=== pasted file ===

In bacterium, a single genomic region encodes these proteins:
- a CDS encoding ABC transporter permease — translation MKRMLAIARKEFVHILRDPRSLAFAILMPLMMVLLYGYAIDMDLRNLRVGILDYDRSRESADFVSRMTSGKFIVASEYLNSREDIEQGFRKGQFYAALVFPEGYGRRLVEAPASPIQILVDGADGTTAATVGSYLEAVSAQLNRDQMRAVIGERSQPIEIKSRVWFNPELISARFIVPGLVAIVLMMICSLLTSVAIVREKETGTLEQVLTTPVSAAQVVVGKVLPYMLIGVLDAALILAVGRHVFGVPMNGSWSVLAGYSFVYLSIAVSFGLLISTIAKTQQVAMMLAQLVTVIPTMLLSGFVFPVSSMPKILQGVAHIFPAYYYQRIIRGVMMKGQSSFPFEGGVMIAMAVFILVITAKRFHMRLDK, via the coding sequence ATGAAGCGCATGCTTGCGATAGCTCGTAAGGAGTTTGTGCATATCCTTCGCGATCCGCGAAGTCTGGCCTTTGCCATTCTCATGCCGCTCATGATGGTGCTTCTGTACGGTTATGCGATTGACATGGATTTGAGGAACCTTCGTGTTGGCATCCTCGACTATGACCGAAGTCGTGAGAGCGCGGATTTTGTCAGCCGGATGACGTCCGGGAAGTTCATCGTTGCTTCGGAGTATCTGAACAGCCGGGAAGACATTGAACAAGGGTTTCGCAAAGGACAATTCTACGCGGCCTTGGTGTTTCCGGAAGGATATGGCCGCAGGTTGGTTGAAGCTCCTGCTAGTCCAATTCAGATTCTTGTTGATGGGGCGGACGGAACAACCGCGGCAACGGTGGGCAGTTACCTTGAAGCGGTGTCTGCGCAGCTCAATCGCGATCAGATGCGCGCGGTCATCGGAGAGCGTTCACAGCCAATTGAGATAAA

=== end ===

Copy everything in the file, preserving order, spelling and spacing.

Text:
In bacterium, a single genomic region encodes these proteins:
- a CDS encoding ABC transporter permease — translation MKRMLAIARKEFVHILRDPRSLAFAILMPLMMVLLYGYAIDMDLRNLRVGILDYDRSRESADFVSRMTSGKFIVASEYLNSREDIEQGFRKGQFYAALVFPEGYGRRLVEAPASPIQILVDGADGTTAATVGSYLEAVSAQLNRDQMRAVIGERSQPIEIKSRVWFNPELISARFIVPGLVAIVLMMICSLLTSVAIVREKETGTLEQVLTTPVSAAQVVVGKVLPYMLIGVLDAALILAVGRHVFGVPMNGSWSVLAGYSFVYLSIAVSFGLLISTIAKTQQVAMMLAQLVTVIPTMLLSGFVFPVSSMPKILQGVAHIFPAYYYQRIIRGVMMKGQSSFPFEGGVMIAMAVFILVITAKRFHMRLDK, via the coding sequence ATGAAGCGCATGCTTGCGATAGCTCGTAAGGAGTTTGTGCATATCCTTCGCGATCCGCGAAGTCTGGCCTTTGCCATTCTCATGCCGCTCATGATGGTGCTTCTGTACGGTTATGCGATTGACATGGATTTGAGGAACCTTCGTGTTGGCATCCTCGACTATGACCGAAGTCGTGAGAGCGCGGATTTTGTCAGCCGGATGACGTCCGGGAAGTTCATCGTTGCTTCGGAGTATCTGAACAGCCGGGAAGACATTGAACAAGGGTTTCGCAAAGGACAATTCTACGCGGCCTTGGTGTTTCCGGAAGGATATGGCCGCAGGTTGGTTGAAGCTCCTGCTAGTCCAATTCAGATTCTTGTTGATGGGGCGGACGGAACAACCGCGGCAACGGTGGGCAGTTACCTTGAAGCGGTGTCTGCGCAGCTCAATCGCGATCAGATGCGCGCGGTCATCGGAGAGCGTTCACAGCCAATTGAGATAAA